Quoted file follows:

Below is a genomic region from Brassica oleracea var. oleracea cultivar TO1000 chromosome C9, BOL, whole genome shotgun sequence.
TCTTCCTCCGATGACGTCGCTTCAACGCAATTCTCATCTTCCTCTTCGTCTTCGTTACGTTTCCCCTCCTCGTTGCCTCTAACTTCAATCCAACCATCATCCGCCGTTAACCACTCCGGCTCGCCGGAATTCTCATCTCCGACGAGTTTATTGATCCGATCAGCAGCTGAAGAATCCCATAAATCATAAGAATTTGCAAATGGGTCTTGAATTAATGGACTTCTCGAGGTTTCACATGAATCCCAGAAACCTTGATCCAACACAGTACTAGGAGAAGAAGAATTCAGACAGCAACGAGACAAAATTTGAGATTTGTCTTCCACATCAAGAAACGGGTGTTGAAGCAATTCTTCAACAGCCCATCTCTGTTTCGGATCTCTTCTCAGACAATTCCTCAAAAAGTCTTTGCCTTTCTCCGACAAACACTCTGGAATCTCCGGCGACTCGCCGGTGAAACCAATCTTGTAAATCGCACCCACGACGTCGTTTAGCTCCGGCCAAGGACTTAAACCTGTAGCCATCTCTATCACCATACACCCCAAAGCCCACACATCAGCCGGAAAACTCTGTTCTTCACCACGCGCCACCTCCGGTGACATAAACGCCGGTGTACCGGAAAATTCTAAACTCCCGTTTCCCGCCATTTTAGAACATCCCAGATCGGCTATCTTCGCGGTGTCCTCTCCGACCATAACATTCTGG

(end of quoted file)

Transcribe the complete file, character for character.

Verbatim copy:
Below is a genomic region from Brassica oleracea var. oleracea cultivar TO1000 chromosome C9, BOL, whole genome shotgun sequence.
TCTTCCTCCGATGACGTCGCTTCAACGCAATTCTCATCTTCCTCTTCGTCTTCGTTACGTTTCCCCTCCTCGTTGCCTCTAACTTCAATCCAACCATCATCCGCCGTTAACCACTCCGGCTCGCCGGAATTCTCATCTCCGACGAGTTTATTGATCCGATCAGCAGCTGAAGAATCCCATAAATCATAAGAATTTGCAAATGGGTCTTGAATTAATGGACTTCTCGAGGTTTCACATGAATCCCAGAAACCTTGATCCAACACAGTACTAGGAGAAGAAGAATTCAGACAGCAACGAGACAAAATTTGAGATTTGTCTTCCACATCAAGAAACGGGTGTTGAAGCAATTCTTCAACAGCCCATCTCTGTTTCGGATCTCTTCTCAGACAATTCCTCAAAAAGTCTTTGCCTTTCTCCGACAAACACTCTGGAATCTCCGGCGACTCGCCGGTGAAACCAATCTTGTAAATCGCACCCACGACGTCGTTTAGCTCCGGCCAAGGACTTAAACCTGTAGCCATCTCTATCACCATACACCCCAAAGCCCACACATCAGCCGGAAAACTCTGTTCTTCACCACGCGCCACCTCCGGTGACATAAACGCCGGTGTACCGGAAAATTCTAAACTCCCGTTTCCCGCCATTTTAGAACATCCCAGATCGGCTATCTTCGCGGTGTCCTCTCCGACCATAACATTCTGG